Morag and Liz on the influences and audiences of the play

“Emma Hamilton was an 18th century performance artist. Her husband collected her, like a vase, like a painting, like a volcano. She was taught the art of pleasing, and imitated art instead of life. Then other artists painted her, and what we have, is a copy, of a copy, from a story, derived from a myth — kinda like religion. She performed “attitudes” — reenacting famous mythical characters — without noise, with only movement. She is a statue, she is desire, she is for man.”

Statues are a recurring motif in the play — why?

MORAG: I think exploring the myth behind the statues became important, because it exposes the archetypes that we may still unknowingly subscribe to. Also, turning statues into life is magical.

Who is the play for?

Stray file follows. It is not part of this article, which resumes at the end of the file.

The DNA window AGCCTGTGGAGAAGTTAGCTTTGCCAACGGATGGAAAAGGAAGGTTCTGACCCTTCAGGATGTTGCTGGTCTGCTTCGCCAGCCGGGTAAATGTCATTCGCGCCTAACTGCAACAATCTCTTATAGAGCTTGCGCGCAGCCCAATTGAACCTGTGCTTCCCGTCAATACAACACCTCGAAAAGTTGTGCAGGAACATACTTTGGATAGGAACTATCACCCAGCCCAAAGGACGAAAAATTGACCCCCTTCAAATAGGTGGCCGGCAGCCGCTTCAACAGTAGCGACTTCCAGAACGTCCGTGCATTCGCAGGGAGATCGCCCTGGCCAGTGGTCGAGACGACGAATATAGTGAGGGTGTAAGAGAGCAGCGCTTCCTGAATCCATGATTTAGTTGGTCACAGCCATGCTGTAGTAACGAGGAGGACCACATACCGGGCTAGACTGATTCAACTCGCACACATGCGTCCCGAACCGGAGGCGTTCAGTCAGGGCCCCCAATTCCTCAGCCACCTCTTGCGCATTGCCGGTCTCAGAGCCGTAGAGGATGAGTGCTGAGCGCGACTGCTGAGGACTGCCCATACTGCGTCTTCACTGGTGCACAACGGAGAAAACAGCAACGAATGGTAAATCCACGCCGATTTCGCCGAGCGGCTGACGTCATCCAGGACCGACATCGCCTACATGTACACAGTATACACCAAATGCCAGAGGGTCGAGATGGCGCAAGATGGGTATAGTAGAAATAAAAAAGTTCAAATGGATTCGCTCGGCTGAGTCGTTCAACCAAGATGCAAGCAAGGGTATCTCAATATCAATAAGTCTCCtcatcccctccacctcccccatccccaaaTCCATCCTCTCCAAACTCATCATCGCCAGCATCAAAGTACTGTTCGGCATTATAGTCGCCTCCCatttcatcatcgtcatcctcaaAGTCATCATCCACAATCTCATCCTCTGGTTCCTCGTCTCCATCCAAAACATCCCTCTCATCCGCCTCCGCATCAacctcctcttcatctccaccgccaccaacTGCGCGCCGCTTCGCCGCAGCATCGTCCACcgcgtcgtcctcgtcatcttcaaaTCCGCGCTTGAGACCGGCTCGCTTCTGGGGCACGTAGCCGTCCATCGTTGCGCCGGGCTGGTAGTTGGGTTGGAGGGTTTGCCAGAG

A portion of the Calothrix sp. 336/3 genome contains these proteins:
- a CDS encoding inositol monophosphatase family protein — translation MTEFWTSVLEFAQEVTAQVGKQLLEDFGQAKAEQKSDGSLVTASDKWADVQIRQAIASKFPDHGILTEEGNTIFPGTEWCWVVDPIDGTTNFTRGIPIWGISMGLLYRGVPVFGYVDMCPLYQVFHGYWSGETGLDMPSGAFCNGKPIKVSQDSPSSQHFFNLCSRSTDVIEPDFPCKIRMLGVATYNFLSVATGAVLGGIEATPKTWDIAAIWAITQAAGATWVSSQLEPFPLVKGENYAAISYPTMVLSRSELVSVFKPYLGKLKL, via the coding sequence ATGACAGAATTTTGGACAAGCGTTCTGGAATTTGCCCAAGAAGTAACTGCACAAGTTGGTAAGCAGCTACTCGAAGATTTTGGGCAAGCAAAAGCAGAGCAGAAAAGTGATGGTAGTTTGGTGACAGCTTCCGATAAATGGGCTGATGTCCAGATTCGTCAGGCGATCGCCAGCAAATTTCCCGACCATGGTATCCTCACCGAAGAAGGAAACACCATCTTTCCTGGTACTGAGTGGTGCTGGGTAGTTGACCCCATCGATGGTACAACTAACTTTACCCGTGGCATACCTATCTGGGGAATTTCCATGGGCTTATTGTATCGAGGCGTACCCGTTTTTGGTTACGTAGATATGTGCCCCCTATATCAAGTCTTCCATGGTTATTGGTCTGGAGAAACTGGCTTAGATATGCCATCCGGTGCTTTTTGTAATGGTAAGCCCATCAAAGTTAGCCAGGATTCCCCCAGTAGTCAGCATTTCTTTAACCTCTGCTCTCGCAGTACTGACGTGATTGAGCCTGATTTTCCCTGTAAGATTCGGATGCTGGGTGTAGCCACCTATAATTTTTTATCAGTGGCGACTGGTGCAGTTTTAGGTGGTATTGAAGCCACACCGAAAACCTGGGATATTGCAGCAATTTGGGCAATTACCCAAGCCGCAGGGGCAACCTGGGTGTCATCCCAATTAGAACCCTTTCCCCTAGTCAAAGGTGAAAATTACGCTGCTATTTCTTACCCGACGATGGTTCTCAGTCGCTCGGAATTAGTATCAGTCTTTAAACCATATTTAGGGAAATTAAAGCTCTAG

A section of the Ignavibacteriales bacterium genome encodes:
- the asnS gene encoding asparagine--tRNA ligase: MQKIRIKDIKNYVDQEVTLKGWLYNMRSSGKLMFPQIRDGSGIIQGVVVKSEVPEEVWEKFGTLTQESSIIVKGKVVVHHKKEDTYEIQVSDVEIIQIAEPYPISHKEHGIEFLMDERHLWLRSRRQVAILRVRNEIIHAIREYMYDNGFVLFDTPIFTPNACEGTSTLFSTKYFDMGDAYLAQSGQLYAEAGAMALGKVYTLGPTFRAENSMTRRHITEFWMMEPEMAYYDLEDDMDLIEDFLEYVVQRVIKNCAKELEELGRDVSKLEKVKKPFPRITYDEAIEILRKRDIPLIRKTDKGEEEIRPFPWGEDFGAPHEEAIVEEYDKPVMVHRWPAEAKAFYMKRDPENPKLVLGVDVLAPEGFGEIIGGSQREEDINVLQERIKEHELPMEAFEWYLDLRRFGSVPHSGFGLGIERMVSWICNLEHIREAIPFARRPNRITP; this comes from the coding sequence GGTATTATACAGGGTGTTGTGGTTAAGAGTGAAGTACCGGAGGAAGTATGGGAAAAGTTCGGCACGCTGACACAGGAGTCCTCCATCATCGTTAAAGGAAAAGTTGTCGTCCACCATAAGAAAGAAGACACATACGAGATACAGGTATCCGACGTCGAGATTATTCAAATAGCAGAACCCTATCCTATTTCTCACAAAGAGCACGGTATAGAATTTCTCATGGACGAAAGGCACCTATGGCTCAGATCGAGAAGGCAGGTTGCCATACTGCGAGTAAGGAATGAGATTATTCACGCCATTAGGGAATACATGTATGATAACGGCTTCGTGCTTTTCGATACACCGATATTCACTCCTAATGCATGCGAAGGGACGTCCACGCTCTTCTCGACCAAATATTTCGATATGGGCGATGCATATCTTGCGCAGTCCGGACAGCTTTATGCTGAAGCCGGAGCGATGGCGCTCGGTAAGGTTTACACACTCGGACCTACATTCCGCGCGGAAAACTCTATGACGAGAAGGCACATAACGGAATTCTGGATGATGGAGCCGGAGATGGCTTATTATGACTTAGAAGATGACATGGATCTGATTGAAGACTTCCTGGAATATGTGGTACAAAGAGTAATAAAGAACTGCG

LIZ: This show is for people that have bodies, and for people who love people that have bodies.

MORAG: This show is for the Elizabeth’s who have not seen themselves onstage before. This show is for all the Emma’s who have been misrepresented in literature. This show is for the Eve in all of us.

What will audiences gain from the experience?

LIZ: I think people will like the unique experience of having this much access to an actor during a performance. It’s also really funny, and mad.

MORAG: People are going to like how honest, and beautiful Liz is. Also, it’s really funny.

SLC theatre co: new plays, unconventional venues, bold audiences. Now Playing — THE DISTANCE OF THE MOON thru December 22 — Tix:

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